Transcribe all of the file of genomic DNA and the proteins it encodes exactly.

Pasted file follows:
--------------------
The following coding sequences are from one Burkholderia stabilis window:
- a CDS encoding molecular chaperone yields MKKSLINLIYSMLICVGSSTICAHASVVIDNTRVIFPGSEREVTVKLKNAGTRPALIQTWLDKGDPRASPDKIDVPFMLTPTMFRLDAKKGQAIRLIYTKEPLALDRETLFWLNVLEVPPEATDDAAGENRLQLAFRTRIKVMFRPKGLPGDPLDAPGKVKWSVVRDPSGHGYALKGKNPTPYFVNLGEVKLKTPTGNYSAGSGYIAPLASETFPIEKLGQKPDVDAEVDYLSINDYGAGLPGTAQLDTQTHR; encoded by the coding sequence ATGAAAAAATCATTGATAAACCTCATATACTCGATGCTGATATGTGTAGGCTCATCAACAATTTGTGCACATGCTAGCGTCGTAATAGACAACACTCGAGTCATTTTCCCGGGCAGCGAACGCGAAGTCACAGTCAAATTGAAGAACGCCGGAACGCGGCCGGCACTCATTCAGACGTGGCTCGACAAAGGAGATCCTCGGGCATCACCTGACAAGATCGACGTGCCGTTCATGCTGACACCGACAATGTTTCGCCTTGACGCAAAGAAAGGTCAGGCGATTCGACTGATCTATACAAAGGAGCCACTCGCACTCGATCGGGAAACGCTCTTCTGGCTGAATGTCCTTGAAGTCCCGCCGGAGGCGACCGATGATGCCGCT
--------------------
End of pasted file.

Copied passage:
The following coding sequences are from one Burkholderia stabilis window:
- a CDS encoding molecular chaperone yields MKKSLINLIYSMLICVGSSTICAHASVVIDNTRVIFPGSEREVTVKLKNAGTRPALIQTWLDKGDPRASPDKIDVPFMLTPTMFRLDAKKGQAIRLIYTKEPLALDRETLFWLNVLEVPPEATDDAAGENRLQLAFRTRIKVMFRPKGLPGDPLDAPGKVKWSVVRDPSGHGYALKGKNPTPYFVNLGEVKLKTPTGNYSAGSGYIAPLASETFPIEKLGQKPDVDAEVDYLSINDYGAGLPGTAQLDTQTHR; encoded by the coding sequence ATGAAAAAATCATTGATAAACCTCATATACTCGATGCTGATATGTGTAGGCTCATCAACAATTTGTGCACATGCTAGCGTCGTAATAGACAACACTCGAGTCATTTTCCCGGGCAGCGAACGCGAAGTCACAGTCAAATTGAAGAACGCCGGAACGCGGCCGGCACTCATTCAGACGTGGCTCGACAAAGGAGATCCTCGGGCATCACCTGACAAGATCGACGTGCCGTTCATGCTGACACCGACAATGTTTCGCCTTGACGCAAAGAAAGGTCAGGCGATTCGACTGATCTATACAAAGGAGCCACTCGCACTCGATCGGGAAACGCTCTTCTGGCTGAATGTCCTTGAAGTCCCGCCGGAGGCGACCGATGATGCCGCT